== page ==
A flood in Jakarta, Indonesia has killed at least 5 people and left hundreds of thousands homeless. Yet the top story on many news reports is either Lance Armstrong’s interview with Oprah, or that football guy who was either the victim of a cruel hoax or the perpetrator. I may have mentioned this multiple times on this blog, but our priorities are really strange. I know that the news doesn’t have to be all doom and gloom, but in the grand scheme of things, a natural disaster that damages an entire city is more significant than the indiscretions of two athletes.
Speaking of which, it is sad to see a great, respected athlete go down in such an extraordinary fashion. I don’t believe that people are “punished” by God (or “the universe”) for wrongdoing, but I do believe that everything we do comes with a set of consequences–good and bad. Eventually, we all live with the after-effects of our decisions. Even elite athletes.
This is the last time I’m going to mention this topic on this blog (I hope). I watched part of Lance Armstrong’s interview with Oprah, and he doesn’t give off the appearance of contrition at all. It isn’t my job to gauge the inner-workings of a man’s heart, but I think, given the impact his lies have had on multiple peoples’ lives, that he would at least feign remorse.
However, I also think that a bit more grace has to be extended toward anyone in the public eye who makes a mistake. You and I have the benefit of screwing up in private, where we only have to answer to friends, family, and acquaintances. Actors, politicians, and pro athletes have to have their mistakes exposed to the public, where they will inevitably be scrutinized and ridiculed.
We expect these people, who are just as human as the rest of us, to be saintly paragons of virtue, and when they fall short, we chastise them for being what they are–human. No man or woman is meant to be held up and worshiped the way athletes and entertainers are, yet we do it all the time. We expect them to live up to our expectations of them with no room for error, and when they do fall–which they will–we descend upon them like vultures on an animal carcass, and pick at them until all that’s left are dry bones.
I am in no way condoning malfeasance by celebrities, but let’s be honest hearing about the failures and weaknesses of famous people does nothing to improve the quality of our lives. It’s sad because we’re the ones who have placed them on the pedestal to begin with, yet we’re just as eager to kick them once they’ve been knocked off of it.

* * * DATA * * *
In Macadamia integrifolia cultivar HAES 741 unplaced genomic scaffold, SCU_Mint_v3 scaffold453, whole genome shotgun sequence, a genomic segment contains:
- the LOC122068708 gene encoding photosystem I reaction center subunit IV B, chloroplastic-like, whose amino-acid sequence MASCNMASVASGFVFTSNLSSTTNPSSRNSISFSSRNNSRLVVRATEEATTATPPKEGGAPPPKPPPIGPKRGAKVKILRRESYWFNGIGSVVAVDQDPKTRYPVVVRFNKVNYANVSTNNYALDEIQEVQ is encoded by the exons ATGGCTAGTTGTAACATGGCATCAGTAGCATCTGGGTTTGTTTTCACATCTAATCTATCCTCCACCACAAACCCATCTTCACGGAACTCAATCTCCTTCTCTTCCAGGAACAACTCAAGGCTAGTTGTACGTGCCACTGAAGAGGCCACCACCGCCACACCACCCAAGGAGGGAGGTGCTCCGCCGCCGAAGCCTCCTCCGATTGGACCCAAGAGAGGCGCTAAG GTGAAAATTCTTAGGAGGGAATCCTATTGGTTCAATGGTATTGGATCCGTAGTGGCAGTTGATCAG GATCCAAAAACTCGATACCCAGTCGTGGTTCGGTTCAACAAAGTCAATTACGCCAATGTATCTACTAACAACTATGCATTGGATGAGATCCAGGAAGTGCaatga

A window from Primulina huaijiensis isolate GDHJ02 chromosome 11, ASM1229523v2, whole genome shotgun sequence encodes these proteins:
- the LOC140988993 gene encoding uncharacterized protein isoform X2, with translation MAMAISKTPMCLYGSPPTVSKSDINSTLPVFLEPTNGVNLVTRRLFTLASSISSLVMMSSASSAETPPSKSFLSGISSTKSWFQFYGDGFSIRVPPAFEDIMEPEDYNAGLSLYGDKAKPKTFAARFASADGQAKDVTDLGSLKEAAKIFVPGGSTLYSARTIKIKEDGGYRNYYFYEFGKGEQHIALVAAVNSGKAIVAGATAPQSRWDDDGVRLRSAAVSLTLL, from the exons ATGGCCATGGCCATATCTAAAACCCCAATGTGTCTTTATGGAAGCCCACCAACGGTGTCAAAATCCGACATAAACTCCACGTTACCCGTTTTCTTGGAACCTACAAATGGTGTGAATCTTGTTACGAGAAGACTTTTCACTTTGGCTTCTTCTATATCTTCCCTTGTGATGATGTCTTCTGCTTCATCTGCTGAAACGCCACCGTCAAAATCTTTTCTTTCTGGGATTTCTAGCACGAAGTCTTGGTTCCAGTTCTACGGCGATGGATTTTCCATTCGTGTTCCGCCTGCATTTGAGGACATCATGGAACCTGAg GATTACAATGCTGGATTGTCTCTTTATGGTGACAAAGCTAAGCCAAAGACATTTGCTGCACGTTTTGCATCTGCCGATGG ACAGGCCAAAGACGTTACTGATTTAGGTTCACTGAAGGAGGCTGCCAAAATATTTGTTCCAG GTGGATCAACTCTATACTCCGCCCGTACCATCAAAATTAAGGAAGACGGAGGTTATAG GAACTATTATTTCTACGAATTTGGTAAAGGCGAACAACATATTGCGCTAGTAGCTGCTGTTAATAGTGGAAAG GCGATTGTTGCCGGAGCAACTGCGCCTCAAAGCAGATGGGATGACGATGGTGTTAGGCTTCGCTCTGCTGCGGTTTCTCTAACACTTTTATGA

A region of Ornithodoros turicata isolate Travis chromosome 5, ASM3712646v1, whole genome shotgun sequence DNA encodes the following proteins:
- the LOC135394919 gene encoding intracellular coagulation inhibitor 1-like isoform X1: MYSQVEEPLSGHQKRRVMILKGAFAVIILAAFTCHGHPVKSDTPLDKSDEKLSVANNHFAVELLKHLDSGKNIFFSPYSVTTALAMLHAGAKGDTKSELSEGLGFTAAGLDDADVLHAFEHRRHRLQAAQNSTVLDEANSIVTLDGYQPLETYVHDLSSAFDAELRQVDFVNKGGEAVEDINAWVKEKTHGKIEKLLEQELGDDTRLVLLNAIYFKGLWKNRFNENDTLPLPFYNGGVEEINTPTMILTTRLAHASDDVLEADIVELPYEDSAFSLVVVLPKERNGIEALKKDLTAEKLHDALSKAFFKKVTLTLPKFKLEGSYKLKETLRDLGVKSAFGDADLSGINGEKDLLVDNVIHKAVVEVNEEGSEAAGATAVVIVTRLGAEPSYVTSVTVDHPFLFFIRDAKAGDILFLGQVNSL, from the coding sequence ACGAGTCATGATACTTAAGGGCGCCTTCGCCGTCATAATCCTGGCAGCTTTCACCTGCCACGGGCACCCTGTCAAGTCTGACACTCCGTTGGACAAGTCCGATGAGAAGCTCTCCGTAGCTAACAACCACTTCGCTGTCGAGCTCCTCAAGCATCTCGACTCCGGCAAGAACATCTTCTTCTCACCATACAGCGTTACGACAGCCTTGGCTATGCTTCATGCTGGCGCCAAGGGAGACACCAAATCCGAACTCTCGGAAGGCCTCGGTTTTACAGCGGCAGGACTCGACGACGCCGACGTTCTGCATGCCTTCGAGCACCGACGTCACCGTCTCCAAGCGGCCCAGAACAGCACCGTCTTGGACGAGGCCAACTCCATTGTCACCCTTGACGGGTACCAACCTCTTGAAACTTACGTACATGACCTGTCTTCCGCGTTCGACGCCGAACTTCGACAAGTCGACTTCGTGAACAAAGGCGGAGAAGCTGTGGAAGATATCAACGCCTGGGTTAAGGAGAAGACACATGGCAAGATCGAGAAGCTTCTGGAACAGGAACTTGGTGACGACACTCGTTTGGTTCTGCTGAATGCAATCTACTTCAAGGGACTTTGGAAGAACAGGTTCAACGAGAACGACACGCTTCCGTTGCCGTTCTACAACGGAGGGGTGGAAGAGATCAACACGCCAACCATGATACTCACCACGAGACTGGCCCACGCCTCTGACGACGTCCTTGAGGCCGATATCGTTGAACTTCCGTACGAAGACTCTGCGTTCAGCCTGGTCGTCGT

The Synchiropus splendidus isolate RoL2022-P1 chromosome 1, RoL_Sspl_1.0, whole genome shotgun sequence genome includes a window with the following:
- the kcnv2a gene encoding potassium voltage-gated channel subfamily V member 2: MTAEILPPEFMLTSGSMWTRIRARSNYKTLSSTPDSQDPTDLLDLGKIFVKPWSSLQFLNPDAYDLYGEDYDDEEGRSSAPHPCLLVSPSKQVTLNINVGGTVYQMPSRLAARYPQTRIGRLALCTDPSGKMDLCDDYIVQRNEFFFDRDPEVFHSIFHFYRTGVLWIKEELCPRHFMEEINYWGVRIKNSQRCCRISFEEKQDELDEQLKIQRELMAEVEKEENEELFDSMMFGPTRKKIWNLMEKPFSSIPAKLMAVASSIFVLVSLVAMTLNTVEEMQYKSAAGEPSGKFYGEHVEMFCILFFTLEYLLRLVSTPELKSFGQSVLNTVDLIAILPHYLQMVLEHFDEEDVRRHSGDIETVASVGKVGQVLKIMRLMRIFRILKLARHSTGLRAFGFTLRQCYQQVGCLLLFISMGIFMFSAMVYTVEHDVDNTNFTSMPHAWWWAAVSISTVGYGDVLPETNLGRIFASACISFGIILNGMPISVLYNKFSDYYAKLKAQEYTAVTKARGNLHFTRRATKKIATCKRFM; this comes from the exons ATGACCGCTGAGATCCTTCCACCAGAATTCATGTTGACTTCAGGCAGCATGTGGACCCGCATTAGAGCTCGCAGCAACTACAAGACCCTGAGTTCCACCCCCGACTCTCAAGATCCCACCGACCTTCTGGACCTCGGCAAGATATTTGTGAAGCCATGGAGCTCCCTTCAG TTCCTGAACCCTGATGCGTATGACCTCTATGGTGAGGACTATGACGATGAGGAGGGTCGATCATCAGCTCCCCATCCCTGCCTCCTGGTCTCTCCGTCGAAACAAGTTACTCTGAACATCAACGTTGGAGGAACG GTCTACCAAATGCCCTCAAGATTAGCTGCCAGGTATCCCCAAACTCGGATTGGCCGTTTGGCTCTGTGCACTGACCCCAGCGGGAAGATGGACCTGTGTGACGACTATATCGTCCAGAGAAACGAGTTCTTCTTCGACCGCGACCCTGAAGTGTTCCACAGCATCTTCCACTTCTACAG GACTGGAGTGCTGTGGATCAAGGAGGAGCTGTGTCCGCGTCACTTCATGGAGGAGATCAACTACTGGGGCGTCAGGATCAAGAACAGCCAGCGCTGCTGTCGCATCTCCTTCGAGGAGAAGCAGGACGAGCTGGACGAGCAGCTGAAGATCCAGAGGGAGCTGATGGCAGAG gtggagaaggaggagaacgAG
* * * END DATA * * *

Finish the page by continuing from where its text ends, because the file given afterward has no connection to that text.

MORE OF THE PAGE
This is indicative of the era we’re living in. I’m old enough to remember when there were separate entities for celebrity news (Entertainment Tonight) and world news (Everything else). Today, they’re one and the same, with celebrity headlines being featured prominently on nightly newscasts. (You can also tell when a broadcaster is from the old school. They always look vaguely embarrassed to report on, say, the status of Kim K’s baby bump)
In the end, the networks are just giving us what we want, but I wonder, who decided we all wanted this, and why didn’t I get a vote?
I watch the news to keep me informed about the world I’m living in. I want to know it all (every ugly, strange part) because if something happens, I don’t want to be caught totally off-guard. If I sound preachy about this, well, it isn’t my intent. If I want to hear celebrity news, which I do, on occasion, I go to the places that specifically offer it, but when I watch the ‘regular’ news, I want to hear about everything else. Every awful, depressing, uplifting, and hopeful thing.
There are more commonalities between us than there are differences, so in watching the news, I get a small window into how the people I share this planet with exist. Also? If I know how the rest of the world lives, I can help because I am aware of their needs, rather than focusing purely on my own.
As much as I’d like to live as though the world is my personal oyster, I have to acknowledge that my birth, and privileges that came along with it rendered me responsible for helping to care for everyone else–particularly those who aren’t blessed with the same rights and freedoms that I take for granted. I watch the news because it is a reflection of real life. It’s informative, scary, worrying, disturbing, hopeful, happy, and peaceful in one slickly produced package, and I’d rather be prepared by knowing every depressing thing about the world, than ignorant.